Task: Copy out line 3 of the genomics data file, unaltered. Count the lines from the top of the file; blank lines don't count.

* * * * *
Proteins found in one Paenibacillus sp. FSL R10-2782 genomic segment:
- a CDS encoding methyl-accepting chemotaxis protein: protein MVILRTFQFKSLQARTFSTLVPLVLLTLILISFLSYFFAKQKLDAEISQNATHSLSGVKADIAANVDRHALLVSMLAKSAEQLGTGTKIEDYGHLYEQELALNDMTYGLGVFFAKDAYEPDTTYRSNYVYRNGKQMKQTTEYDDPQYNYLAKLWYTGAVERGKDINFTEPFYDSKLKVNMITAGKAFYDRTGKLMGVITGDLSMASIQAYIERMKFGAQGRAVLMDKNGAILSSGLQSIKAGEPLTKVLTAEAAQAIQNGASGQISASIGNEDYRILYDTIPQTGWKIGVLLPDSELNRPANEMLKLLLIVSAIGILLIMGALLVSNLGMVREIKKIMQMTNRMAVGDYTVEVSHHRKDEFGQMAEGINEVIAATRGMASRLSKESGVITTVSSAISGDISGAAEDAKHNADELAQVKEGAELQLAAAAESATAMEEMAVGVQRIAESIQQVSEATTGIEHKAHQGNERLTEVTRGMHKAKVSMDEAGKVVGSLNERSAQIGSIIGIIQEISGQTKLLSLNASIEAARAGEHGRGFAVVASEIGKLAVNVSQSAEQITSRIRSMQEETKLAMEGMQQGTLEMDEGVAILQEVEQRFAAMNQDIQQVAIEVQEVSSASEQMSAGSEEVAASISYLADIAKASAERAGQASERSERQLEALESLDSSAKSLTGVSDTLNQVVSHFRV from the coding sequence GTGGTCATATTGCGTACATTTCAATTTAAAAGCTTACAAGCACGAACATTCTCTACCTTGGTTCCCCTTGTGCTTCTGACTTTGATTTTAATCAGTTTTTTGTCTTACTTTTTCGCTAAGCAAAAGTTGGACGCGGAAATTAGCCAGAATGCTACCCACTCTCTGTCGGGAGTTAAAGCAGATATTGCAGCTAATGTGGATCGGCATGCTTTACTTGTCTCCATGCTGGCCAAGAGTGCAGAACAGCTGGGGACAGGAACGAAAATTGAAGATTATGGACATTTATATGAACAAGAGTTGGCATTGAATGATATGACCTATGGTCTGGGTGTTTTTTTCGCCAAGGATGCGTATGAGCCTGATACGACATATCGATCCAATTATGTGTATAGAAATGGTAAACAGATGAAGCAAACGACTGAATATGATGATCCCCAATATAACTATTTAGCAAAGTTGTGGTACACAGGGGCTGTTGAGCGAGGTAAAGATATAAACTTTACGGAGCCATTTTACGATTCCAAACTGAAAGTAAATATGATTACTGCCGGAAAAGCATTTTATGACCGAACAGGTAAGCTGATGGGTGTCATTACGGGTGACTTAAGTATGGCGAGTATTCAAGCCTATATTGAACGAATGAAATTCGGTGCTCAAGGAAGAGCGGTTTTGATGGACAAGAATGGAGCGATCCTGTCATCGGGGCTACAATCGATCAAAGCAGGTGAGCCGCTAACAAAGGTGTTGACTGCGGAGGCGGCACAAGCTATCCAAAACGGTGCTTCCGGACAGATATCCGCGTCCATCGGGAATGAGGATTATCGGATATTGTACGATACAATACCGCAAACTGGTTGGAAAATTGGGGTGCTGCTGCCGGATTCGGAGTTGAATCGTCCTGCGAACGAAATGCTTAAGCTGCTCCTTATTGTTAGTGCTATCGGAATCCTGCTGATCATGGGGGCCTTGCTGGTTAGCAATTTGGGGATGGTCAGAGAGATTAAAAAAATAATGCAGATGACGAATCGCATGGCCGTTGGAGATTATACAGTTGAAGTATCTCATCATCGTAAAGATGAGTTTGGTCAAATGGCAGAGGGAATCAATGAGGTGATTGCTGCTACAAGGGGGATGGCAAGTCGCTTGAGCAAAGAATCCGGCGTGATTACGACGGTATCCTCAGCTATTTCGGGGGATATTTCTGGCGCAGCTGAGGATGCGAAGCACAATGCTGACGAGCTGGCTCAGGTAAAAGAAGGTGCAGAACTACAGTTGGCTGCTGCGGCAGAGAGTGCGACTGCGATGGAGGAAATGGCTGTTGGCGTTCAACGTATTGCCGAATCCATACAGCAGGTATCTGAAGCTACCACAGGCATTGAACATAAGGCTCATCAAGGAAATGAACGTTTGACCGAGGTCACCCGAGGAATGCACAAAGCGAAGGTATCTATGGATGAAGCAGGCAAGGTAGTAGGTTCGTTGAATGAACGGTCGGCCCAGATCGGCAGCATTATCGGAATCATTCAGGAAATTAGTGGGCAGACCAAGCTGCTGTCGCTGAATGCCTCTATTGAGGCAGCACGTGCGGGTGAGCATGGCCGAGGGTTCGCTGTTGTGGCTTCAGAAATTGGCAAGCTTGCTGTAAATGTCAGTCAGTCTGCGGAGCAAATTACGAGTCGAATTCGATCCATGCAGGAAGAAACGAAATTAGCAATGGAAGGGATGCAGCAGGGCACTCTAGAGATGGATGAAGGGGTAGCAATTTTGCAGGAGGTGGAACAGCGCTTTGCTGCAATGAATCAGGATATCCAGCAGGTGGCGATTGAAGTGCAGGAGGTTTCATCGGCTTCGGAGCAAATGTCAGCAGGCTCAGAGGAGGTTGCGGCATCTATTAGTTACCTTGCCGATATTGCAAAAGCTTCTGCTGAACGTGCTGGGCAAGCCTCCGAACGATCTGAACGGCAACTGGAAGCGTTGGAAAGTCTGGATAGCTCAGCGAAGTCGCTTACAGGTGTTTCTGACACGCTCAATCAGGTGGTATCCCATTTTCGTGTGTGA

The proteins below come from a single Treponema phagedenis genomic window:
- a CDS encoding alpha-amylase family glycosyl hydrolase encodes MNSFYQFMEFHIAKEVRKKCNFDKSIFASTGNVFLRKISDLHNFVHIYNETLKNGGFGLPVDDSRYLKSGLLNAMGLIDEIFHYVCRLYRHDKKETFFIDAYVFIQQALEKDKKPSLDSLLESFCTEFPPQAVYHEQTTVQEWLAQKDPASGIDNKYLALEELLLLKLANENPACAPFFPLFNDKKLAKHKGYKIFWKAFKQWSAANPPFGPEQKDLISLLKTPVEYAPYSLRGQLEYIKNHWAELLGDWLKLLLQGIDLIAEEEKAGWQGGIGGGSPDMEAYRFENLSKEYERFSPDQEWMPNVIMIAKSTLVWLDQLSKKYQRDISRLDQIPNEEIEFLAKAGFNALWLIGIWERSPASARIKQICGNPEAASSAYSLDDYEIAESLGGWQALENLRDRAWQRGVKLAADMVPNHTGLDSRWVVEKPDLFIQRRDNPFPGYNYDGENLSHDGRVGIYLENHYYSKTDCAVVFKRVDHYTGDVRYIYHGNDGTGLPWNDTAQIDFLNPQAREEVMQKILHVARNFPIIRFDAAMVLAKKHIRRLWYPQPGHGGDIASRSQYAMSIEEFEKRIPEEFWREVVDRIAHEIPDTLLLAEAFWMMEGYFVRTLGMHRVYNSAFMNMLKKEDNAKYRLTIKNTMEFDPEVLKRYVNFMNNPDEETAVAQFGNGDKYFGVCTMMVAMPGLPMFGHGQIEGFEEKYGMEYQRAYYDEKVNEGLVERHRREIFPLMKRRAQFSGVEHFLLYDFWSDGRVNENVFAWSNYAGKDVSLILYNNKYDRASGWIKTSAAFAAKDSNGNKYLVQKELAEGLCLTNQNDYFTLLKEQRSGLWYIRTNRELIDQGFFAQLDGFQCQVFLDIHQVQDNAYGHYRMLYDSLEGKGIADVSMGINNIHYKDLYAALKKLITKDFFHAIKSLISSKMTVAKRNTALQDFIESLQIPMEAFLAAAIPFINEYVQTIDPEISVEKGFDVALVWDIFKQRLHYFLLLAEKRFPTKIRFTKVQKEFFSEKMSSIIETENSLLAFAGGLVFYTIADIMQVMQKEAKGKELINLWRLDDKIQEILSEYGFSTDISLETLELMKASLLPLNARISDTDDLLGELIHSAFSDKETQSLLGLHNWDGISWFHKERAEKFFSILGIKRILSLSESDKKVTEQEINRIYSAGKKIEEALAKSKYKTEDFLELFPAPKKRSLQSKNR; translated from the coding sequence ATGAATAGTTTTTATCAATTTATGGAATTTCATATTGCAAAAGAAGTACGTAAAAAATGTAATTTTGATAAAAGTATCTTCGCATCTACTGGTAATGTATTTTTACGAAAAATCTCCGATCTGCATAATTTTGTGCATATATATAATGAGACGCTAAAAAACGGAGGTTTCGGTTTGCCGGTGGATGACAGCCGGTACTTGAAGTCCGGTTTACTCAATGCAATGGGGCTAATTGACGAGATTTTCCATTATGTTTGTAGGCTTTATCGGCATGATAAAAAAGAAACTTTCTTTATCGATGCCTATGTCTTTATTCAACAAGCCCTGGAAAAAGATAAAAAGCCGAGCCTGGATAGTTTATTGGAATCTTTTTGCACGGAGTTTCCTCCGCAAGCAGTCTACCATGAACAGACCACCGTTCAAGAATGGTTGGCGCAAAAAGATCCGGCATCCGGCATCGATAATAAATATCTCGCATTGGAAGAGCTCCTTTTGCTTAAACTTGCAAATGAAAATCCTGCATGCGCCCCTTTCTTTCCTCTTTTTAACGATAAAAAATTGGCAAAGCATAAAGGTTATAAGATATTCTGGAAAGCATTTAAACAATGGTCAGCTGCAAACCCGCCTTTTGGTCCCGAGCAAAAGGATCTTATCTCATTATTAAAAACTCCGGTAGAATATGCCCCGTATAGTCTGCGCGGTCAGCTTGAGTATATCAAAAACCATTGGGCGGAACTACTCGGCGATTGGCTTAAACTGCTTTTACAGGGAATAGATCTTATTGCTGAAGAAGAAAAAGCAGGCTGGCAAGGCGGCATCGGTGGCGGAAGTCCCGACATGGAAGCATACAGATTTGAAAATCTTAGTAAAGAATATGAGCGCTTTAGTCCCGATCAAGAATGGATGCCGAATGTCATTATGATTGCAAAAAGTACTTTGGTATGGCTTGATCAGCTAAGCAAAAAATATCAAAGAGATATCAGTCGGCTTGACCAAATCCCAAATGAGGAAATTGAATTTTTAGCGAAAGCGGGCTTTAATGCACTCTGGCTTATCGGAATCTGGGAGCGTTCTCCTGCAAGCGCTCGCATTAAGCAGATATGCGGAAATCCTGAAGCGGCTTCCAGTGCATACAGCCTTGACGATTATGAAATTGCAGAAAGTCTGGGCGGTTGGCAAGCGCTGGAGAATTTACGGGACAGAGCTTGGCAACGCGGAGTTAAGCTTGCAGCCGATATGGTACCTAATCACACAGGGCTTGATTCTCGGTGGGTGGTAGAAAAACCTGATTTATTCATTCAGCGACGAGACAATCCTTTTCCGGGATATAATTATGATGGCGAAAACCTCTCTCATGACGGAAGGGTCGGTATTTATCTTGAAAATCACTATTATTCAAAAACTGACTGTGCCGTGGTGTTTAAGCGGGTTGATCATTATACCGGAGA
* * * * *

The proteins below come from a single Treponema phagedenis genomic window: